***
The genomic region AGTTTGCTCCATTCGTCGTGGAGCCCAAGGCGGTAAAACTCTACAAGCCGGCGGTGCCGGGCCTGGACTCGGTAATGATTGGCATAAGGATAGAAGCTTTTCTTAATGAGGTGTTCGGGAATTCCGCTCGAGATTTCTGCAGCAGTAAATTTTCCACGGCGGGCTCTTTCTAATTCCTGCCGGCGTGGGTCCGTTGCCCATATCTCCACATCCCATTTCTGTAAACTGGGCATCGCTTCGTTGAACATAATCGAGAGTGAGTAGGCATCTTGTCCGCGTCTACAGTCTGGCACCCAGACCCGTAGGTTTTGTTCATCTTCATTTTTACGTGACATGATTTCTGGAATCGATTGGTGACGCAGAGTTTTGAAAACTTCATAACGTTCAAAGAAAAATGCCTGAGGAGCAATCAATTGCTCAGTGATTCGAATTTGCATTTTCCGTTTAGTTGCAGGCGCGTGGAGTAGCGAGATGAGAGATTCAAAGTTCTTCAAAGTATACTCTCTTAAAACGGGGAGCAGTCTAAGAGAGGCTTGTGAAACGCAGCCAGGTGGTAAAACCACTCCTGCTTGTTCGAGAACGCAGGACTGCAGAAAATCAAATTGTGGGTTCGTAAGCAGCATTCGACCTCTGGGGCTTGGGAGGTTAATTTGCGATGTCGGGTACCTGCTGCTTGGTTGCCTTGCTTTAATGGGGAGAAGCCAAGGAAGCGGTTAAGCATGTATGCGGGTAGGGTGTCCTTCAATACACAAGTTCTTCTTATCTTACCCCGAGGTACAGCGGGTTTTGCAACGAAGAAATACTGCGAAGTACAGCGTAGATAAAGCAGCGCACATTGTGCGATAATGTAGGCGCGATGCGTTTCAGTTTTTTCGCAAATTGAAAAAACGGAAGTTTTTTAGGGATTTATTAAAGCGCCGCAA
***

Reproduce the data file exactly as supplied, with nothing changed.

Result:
The genomic region AGTTTGCTCCATTCGTCGTGGAGCCCAAGGCGGTAAAACTCTACAAGCCGGCGGTGCCGGGCCTGGACTCGGTAATGATTGGCATAAGGATAGAAGCTTTTCTTAATGAGGTGTTCGGGAATTCCGCTCGAGATTTCTGCAGCAGTAAATTTTCCACGGCGGGCTCTTTCTAATTCCTGCCGGCGTGGGTCCGTTGCCCATATCTCCACATCCCATTTCTGTAAACTGGGCATCGCTTCGTTGAACATAATCGAGAGTGAGTAGGCATCTTGTCCGCGTCTACAGTCTGGCACCCAGACCCGTAGGTTTTGTTCATCTTCATTTTTACGTGACATGATTTCTGGAATCGATTGGTGACGCAGAGTTTTGAAAACTTCATAACGTTCAAAGAAAAATGCCTGAGGAGCAATCAATTGCTCAGTGATTCGAATTTGCATTTTCCGTTTAGTTGCAGGCGCGTGGAGTAGCGAGATGAGAGATTCAAAGTTCTTCAAAGTATACTCTCTTAAAACGGGGAGCAGTCTAAGAGAGGCTTGTGAAACGCAGCCAGGTGGTAAAACCACTCCTGCTTGTTCGAGAACGCAGGACTGCAGAAAATCAAATTGTGGGTTCGTAAGCAGCATTCGACCTCTGGGGCTTGGGAGGTTAATTTGCGATGTCGGGTACCTGCTGCTTGGTTGCCTTGCTTTAATGGGGAGAAGCCAAGGAAGCGGTTAAGCATGTATGCGGGTAGGGTGTCCTTCAATACACAAGTTCTTCTTATCTTACCCCGAGGTACAGCGGGTTTTGCAACGAAGAAATACTGCGAAGTACAGCGTAGATAAAGCAGCGCACATTGTGCGATAATGTAGGCGCGATGCGTTTCAGTTTTTTCGCAAATTGAAAAAACGGAAGTTTTTTAGGGATTTATTAAAGCGCCGCAA